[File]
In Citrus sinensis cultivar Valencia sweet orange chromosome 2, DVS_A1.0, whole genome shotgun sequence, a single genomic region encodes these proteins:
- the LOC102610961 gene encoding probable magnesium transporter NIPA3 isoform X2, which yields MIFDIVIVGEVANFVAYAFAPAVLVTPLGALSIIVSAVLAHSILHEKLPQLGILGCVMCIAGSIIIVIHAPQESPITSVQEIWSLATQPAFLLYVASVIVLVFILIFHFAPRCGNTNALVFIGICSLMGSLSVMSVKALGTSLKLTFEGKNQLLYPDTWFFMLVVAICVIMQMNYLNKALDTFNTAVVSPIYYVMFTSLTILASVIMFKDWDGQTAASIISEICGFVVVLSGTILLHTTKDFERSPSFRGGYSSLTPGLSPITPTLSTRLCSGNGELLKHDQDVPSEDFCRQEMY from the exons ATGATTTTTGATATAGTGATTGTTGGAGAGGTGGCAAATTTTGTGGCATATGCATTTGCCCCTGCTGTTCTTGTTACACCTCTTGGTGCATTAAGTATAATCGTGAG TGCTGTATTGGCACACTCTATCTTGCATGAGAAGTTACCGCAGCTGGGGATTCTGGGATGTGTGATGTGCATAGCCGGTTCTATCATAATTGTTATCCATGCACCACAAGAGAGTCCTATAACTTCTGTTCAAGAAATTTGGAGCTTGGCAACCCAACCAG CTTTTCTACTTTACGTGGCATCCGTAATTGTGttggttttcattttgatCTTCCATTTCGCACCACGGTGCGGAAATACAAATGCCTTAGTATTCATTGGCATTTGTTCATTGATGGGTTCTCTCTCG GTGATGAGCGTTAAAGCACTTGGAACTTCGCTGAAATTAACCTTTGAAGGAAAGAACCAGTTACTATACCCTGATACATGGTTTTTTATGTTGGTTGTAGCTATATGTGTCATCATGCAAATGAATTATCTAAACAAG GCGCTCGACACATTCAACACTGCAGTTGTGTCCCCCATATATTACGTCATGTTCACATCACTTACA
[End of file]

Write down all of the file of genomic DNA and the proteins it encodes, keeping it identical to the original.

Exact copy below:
In Citrus sinensis cultivar Valencia sweet orange chromosome 2, DVS_A1.0, whole genome shotgun sequence, a single genomic region encodes these proteins:
- the LOC102610961 gene encoding probable magnesium transporter NIPA3 isoform X2, which yields MIFDIVIVGEVANFVAYAFAPAVLVTPLGALSIIVSAVLAHSILHEKLPQLGILGCVMCIAGSIIIVIHAPQESPITSVQEIWSLATQPAFLLYVASVIVLVFILIFHFAPRCGNTNALVFIGICSLMGSLSVMSVKALGTSLKLTFEGKNQLLYPDTWFFMLVVAICVIMQMNYLNKALDTFNTAVVSPIYYVMFTSLTILASVIMFKDWDGQTAASIISEICGFVVVLSGTILLHTTKDFERSPSFRGGYSSLTPGLSPITPTLSTRLCSGNGELLKHDQDVPSEDFCRQEMY from the exons ATGATTTTTGATATAGTGATTGTTGGAGAGGTGGCAAATTTTGTGGCATATGCATTTGCCCCTGCTGTTCTTGTTACACCTCTTGGTGCATTAAGTATAATCGTGAG TGCTGTATTGGCACACTCTATCTTGCATGAGAAGTTACCGCAGCTGGGGATTCTGGGATGTGTGATGTGCATAGCCGGTTCTATCATAATTGTTATCCATGCACCACAAGAGAGTCCTATAACTTCTGTTCAAGAAATTTGGAGCTTGGCAACCCAACCAG CTTTTCTACTTTACGTGGCATCCGTAATTGTGttggttttcattttgatCTTCCATTTCGCACCACGGTGCGGAAATACAAATGCCTTAGTATTCATTGGCATTTGTTCATTGATGGGTTCTCTCTCG GTGATGAGCGTTAAAGCACTTGGAACTTCGCTGAAATTAACCTTTGAAGGAAAGAACCAGTTACTATACCCTGATACATGGTTTTTTATGTTGGTTGTAGCTATATGTGTCATCATGCAAATGAATTATCTAAACAAG GCGCTCGACACATTCAACACTGCAGTTGTGTCCCCCATATATTACGTCATGTTCACATCACTTACA